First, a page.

Before booking, ask all the important questions like whether they allow pets or not. Also, find out all the relevant documents you will need for traveling with your cat.

Be ready to pay extra (about $100 ) for bringing your cat to the cabin and if need be, you can pay for extra leg room in case your carrier is large or you have more than one cat. Also, keep in mind that the cat carrier will be considered as one of your carry-ons.

​​Identify Her Plus The Carrier

An airport is a big place and items get lost every day, pets and their carriers are no exception. It goes without saying that you should label your cat carrier for easy identification. This is especially if it is going to travel in the cargo hold.

Identify Your Cat Carrier

While at it, have the cat wearing a collar with updated identification information. This includes your contact information. Instead of using your home phone number, have your cell phone number to make it easier to reach you in case of anything.

A modern alternative to having a collar is pet tracking using a microchip. As opposed to popular belief, pet tracking will not help you track your cat using GPS. That is a whole other tool altogether. Pet tracking contains all the information relating to your cat and has to be scanned first to reveal this. When done right and by a certified vet, pet tracking should be safe for your cat. When getting a microchip for your cat, get the vet to scan it before leaving to ensure it reads correctly.

​Get An Airline Approved Carrier

If you have flown with your cat before, you should probably hold on to your cat carrier because it is airline approved. Different airlines have different rules on the carriers they require. The surest way to find the right carrier is by looking into the airline website or giving them a call. However, generally, most airlines take a similar approach to cabin approved cat carriers. It should be made of a durable material able to contain your cat throughout the plane ride.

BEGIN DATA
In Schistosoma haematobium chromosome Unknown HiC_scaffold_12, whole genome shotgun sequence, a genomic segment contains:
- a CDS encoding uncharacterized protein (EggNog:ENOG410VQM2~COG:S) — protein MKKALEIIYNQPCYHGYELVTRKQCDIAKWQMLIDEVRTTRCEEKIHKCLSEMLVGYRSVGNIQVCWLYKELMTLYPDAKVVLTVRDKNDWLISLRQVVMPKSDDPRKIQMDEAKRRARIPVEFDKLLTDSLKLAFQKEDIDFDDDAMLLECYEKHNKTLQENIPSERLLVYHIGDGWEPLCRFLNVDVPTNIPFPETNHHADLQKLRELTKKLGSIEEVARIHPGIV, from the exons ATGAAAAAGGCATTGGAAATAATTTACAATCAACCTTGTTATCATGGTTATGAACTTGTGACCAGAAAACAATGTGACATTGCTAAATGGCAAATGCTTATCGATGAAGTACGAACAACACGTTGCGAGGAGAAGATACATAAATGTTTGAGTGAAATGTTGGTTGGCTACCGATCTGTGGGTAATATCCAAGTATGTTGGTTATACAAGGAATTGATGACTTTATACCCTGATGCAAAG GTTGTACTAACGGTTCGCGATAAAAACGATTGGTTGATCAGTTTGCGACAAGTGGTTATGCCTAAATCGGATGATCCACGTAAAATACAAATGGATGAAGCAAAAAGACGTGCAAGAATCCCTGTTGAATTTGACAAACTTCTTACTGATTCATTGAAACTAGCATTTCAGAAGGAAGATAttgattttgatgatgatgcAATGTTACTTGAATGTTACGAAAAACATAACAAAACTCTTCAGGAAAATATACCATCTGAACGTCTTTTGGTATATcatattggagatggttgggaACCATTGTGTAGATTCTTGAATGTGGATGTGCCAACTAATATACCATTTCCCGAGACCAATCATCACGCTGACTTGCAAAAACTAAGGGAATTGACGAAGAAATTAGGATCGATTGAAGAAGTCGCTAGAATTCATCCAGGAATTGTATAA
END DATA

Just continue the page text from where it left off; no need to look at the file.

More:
The carrier should also be well ventilated for the sake of your cat’s safety. In fact, it is advised you not travel with flat nosed animals for long hours since they have a hard time breathing as it is. This is directed to all you Persian and Himalayan cat owners. Have a properly ventilated carrier and if your cat is flat nosed, avoid long flights.

Speaking of flight hours, try and avoid midday flights in summer as they could be too hot and uncomfortable for your cat. Some airlines require your carrier to open both at the top and side for cabin travel as well as have a soft removable bottom pad.

Cat backpacks make a great alternative to a traditional cat carrier and many are also airline approved.

​​Pack The Essentials

This goes without saying, you should travel prepared in order to keep your cat as comfortable as possible and by keeping to routine feeding time and grooming. Carry dry food and snacks to make sure she stays well fed throughout the trip. Keep a water bottle close as well, to keep her well hydrated throughout the ride. With feeding comes the responsibility of handling cat waste. For this reason, pack a couple of waste bags to contain the cat waste until you get to a place where you can dispose of it. You should also pack a suitable cat leash and harness so you can stretch your cat's legs when required.